Social Security is here to stay


By Marcus Geiger - For the Register



It’s healthy to be skeptical in a world of uncertainties. Major news networks sometimes broadcast conflicting facts that require a bit of research to verify. There’s even a day in October dedicated to skeptics. So, this is the perfect time to tell all the skeptics that there’s no reason to think Social Security won’t be here for you well into the future.

Recently, the Social Security Board of Trustees released its 76th annual report to Congress presenting the financial status of the Social Security trust funds for the short term and over the next 75 years. We’re pleased that legislation signed into law by President Obama last November averted a near-term shortfall in the Disability Insurance (DI) trust fund that was detailed in a previous report.

With that small, temporary reallocation of the Social Security contribution rate, the DI fund will now be able to pay full benefits until 2023, and the retirement fund will be adequate into 2035. It is important that members of Congress act well before 2023 in order to strengthen the finances of the program. As a whole, Social Security is fully funded until 2034, and after that it is about three-quarters financed.

Many people wonder if Social Security will be there for them. Here’s a fact that will relieve any skepticism you might have: the increased cost of providing Social Security benefits for Baby Boomers is less than the nation’s increase in spending was for public education when the baby boomers were children.

Put your skepticism aside and rest assured that Social Security is with you today and will be with you tomorrow. You can read the entire report at www.socialsecurity.gov/OACT/TR/2016.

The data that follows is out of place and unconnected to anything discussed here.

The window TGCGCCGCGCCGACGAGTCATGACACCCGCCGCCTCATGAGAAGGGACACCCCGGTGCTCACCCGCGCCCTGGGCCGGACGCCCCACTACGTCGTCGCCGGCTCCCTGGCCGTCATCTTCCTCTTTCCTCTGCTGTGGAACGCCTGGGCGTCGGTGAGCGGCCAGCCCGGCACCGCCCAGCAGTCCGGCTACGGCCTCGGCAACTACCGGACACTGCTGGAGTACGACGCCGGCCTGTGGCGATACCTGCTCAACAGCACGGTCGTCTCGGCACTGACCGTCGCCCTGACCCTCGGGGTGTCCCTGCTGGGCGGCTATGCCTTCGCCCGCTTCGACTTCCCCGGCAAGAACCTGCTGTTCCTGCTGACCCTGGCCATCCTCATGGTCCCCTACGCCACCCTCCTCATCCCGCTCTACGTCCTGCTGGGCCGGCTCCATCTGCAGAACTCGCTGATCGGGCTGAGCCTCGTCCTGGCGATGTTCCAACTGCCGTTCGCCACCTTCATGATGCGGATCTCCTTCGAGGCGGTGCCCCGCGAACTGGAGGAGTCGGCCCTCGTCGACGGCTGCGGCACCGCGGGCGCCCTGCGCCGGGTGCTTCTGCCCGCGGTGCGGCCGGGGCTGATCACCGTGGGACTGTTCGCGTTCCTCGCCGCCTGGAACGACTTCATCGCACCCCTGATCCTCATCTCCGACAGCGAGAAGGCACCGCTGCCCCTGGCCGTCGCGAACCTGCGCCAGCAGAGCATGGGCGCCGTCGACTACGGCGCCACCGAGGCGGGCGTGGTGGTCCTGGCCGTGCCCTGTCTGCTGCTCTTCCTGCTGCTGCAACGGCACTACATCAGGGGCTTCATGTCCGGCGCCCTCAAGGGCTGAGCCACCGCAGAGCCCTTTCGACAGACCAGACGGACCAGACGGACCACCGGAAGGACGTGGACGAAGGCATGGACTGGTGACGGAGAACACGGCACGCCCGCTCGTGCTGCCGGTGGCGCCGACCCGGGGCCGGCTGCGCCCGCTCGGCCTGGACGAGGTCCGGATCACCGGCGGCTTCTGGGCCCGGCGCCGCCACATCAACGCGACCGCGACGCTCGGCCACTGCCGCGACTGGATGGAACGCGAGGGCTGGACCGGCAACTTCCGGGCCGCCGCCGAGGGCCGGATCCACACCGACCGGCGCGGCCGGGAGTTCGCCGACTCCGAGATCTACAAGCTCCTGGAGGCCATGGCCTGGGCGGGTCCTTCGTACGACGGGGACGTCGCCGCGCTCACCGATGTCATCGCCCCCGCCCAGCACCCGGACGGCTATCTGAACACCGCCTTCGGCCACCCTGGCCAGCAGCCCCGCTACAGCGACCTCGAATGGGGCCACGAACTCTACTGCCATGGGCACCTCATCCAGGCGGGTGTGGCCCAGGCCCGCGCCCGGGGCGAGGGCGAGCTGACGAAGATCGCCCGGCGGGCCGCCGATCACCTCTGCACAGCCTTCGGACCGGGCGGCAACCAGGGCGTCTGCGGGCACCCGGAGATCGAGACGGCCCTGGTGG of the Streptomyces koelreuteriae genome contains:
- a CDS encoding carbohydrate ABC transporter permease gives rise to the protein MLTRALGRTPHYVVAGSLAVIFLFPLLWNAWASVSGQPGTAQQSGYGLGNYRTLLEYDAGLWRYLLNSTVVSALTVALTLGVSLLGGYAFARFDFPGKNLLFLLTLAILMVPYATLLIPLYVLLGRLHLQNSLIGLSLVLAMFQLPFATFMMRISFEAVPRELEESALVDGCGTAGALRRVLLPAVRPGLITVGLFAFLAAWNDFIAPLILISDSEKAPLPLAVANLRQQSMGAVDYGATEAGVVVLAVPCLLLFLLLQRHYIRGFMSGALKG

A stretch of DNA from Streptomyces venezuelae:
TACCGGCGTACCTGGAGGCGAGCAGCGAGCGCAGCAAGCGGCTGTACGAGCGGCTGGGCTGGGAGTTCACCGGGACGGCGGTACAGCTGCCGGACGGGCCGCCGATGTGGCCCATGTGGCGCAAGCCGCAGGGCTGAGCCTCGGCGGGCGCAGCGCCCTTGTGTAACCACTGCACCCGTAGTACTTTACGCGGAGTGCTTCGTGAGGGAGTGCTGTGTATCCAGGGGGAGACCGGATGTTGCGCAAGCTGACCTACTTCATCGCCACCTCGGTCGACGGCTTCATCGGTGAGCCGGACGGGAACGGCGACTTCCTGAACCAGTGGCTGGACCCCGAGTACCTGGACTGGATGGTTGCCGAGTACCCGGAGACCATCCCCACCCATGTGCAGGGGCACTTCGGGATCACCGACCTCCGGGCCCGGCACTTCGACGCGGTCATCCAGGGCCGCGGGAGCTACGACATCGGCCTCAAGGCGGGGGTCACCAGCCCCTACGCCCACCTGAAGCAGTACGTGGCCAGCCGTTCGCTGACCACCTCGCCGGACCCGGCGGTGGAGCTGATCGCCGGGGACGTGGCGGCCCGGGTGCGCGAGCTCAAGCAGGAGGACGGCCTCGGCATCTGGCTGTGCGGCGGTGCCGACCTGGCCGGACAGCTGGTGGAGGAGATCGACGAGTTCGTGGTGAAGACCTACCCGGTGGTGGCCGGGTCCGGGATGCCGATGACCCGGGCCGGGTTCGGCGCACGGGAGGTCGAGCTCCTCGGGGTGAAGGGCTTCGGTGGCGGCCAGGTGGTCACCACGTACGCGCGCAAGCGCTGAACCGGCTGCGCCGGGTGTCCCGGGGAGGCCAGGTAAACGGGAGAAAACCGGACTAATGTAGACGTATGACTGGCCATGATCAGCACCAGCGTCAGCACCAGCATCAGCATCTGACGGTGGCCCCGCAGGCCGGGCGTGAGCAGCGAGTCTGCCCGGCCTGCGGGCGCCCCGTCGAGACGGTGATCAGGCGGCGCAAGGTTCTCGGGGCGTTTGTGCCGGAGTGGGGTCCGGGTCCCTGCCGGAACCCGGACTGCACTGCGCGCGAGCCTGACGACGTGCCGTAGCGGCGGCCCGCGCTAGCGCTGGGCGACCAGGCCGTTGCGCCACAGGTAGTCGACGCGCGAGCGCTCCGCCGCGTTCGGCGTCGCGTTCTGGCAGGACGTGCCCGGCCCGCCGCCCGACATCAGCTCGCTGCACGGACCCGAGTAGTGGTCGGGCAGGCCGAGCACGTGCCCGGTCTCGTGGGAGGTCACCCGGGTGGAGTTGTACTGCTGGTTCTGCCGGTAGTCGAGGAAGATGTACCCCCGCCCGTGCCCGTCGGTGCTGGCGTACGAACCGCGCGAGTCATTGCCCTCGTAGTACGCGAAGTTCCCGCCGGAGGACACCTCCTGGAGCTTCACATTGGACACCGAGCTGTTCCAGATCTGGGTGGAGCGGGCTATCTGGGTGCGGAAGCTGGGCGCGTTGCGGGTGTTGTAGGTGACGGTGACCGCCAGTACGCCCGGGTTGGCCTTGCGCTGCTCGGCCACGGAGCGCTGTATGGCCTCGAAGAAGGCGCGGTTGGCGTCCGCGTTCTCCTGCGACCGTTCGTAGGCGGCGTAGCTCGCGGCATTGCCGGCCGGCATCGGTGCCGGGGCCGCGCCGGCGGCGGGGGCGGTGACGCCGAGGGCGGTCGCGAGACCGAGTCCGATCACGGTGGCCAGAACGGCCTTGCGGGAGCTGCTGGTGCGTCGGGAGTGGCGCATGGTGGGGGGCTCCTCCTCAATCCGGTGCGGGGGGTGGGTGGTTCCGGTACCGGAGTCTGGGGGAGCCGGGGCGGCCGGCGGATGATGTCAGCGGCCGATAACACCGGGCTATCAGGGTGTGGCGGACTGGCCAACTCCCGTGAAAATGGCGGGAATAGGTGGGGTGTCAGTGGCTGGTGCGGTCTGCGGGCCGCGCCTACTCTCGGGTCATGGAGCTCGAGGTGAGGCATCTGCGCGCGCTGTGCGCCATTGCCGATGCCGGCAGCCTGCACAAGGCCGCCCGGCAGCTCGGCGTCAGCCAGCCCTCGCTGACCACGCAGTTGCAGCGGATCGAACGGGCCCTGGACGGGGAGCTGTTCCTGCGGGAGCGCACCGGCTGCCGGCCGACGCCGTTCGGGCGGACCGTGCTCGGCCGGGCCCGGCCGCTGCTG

Providing disability benefits for 60 years

Aug. 1, 2016, marked the 60th anniversary of the Social Security Disability Insurance (SSDI) program, signed into law by President Dwight D. Eisenhower in 1956. Originally, the program was limited to individuals who were age 50 or older. It also had a six-month waiting period, and there were no benefits payable to spouses or children.

The disability program has undergone many changes to become the program it is today. Now, people who receive Social Security disability benefits can also receive Medicare coverage after 24 months, and their dependents may be eligible to receive benefits on their earnings records. There are also work incentives in place to help people with disabilities go back to work.

As of June 2016, there are more than 10 million disabled workers and dependents receiving a portion of the more than $11 billion that is sent each month in Social Security disability payments. It can happen to anyone: studies show that a 20-year-old worker has a 1-in-4 chance of becoming disabled before reaching their full retirement age.

To meet the challenges of providing benefits to so many, the agency has evolved, using technology to operate more efficiently.

Access to online applications for disability benefits, reconsiderations, and hearings have given applicants more service options when applying for benefits. Our health IT initiative allows Social Security to access electronic medical records, including those from the U.S. Department of Defense, which reduces administrative costs, streamlines operations, and speeds up service to veterans.

Social Security is committed to securing today and tomorrow for our millions of disabled workers. For more information about the disability program, please visit www.socialsecurity.gov/disabilityssi.

By Marcus Geiger

For the Register

Marcus Geiger is Social Security district manager in Gallipolis, Ohio.

Marcus Geiger is Social Security district manager in Gallipolis, Ohio.